Nathan Miller: I have loved the idea of designing buildings since I was a kid and eventually went to Design school for Architecture. I practiced as a Designer for a number of years where I had the privilege of working on some amazing international projects for NBBJ. As a young professional, I quickly felt there was a significant misalignment between how Designers were working and how they could be working given the availability of data and new tools. I found myself becoming very interested in how Architects could use technology, specifically computational tools, to improve the building design process. Much of this interest was initially motivated by a selfish desire to make my own life easier and to explore new Design ideas that would have been otherwise impractical. Around the same time, I started publishing my own computational experiments to a blog called The Proving Ground and I eventually started released my own free software, including LunchBox and Slingshot for Grasshopper. Soon after, my Design career quickly shifted towards the world of consulting when I joined CASE and started applying my knowledge to a larger industry context. Two years ago, I decided to take the leap into business ownership and transformed Proving Ground into a consulting company focused on advanced uses of data and computational technology in the building industry.
Novedge: Is there a particular project you worked on that can you share with us?
Nathan Miller: Much of our project work is currently under nondisclosure agreements. For more in-depth technical case studies, I recommend that your readers take a look at our Research page. I also frequently publish op-eds on our blog discussing our approach and reflections on topics that interest us.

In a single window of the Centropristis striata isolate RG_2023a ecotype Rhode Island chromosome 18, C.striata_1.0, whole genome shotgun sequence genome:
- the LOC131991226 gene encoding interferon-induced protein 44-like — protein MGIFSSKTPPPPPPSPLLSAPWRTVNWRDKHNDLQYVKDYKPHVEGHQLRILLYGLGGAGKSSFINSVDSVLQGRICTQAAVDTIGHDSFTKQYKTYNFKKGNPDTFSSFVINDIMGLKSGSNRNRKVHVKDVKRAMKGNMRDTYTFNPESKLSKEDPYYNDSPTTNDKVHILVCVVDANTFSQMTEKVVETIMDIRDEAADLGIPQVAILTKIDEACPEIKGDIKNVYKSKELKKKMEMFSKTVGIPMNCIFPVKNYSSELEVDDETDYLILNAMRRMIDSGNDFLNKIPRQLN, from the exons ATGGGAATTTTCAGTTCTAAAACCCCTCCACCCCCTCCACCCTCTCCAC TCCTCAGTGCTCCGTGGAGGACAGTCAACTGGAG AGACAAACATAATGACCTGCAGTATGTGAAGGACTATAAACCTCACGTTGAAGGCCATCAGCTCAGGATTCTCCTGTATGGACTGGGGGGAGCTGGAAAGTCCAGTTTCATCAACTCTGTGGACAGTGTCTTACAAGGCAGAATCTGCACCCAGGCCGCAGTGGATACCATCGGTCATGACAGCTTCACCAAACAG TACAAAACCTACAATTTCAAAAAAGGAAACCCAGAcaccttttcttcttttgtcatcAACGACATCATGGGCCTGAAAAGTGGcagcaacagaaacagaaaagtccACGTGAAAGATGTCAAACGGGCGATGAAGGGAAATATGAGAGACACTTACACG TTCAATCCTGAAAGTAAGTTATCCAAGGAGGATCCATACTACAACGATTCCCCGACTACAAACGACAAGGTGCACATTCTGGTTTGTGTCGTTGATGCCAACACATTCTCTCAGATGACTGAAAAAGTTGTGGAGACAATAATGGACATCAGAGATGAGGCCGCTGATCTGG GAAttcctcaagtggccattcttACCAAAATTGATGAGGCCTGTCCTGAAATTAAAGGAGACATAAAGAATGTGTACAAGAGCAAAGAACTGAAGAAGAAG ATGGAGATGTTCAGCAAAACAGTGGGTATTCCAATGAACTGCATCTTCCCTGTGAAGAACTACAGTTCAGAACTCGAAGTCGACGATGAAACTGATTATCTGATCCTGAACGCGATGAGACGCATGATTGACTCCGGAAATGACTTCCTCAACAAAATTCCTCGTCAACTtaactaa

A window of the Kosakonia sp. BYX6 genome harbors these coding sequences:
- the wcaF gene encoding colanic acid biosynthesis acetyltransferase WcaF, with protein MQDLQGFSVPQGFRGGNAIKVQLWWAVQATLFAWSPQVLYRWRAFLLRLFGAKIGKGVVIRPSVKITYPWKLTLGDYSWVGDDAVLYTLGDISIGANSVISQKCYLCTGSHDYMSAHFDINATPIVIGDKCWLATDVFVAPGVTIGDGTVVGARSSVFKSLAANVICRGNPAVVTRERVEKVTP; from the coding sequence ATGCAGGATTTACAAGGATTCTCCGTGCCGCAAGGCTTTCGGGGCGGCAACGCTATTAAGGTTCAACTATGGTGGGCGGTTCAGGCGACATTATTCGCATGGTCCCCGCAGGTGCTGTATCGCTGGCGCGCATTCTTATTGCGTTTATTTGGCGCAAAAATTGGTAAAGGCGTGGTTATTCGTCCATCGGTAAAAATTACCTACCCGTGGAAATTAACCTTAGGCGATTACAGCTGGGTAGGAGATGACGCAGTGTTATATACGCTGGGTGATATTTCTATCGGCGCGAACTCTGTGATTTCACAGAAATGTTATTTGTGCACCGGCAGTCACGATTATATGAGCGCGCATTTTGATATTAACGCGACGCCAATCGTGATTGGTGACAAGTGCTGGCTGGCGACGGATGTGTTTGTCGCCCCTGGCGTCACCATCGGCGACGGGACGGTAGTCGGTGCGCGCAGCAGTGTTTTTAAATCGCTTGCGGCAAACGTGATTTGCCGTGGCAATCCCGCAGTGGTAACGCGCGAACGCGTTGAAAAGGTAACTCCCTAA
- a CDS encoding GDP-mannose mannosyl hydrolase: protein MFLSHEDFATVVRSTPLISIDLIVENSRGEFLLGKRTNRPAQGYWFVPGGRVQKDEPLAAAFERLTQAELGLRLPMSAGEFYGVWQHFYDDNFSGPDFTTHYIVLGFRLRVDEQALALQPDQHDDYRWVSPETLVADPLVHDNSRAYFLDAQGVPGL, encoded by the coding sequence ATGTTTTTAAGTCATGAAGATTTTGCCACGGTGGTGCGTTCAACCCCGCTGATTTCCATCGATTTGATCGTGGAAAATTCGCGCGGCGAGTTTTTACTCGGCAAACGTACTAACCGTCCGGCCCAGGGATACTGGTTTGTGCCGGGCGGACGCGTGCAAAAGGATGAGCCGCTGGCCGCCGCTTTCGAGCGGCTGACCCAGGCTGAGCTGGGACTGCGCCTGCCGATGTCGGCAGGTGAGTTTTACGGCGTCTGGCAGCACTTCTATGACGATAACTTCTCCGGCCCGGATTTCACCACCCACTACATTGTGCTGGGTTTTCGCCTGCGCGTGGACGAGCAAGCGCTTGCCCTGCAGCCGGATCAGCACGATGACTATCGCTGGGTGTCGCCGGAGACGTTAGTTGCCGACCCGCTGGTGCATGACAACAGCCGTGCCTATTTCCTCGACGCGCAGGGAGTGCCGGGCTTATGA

Novedge: Why is software customization so important?
Nathan Miller: Building professionals have access to more software and data than ever before. However, I view available commercial software as a platform to build from. Customizing the software means you can calibrate your tools to meet the specific needs of your project or business. I have seen many custom tools use cases that a software vendor could never have anticipated. Part of the reason why Grasshopper and other computational design tools have become so popular is because they have allowed professionals to design their process in very creative ways.
We take things a step further with our customization service by working with our clients to create tools that allow a business to scale the implementation of purpose built processes for maximum impact on the workflow.
Novedge: You also make it a point to contribute to research; what is the focus of your experiments?
Nathan Miller: Since much of what we do can be considered to be on the frontier of the building industry’s use of computation and data, we like to maintain close ties to the research community. We also like to contribute to the research community because we believe it gives our ideas more rigor. We often submit to peer-reviewed publications and conferences, such as ACADIA. Personally, I believe it is important to contribute a to research from the perspective of a working professional who is grappling with real-world implementations of new concepts. This is often sorely lacking in research venues today. Our published research has many themes we continue to explore. For example, the interoperability between digital and physical systems is something we are always investigating and is greatly informed by our professional work with designers and manufacturers.
Novedge: What part of your job excites you the most?
Nathan Miller: Simply put: I like buildings. I think they are cool. I am excited by the idea that a small team like ours can make a positive impact on how Architecture is designed and how buildings perform.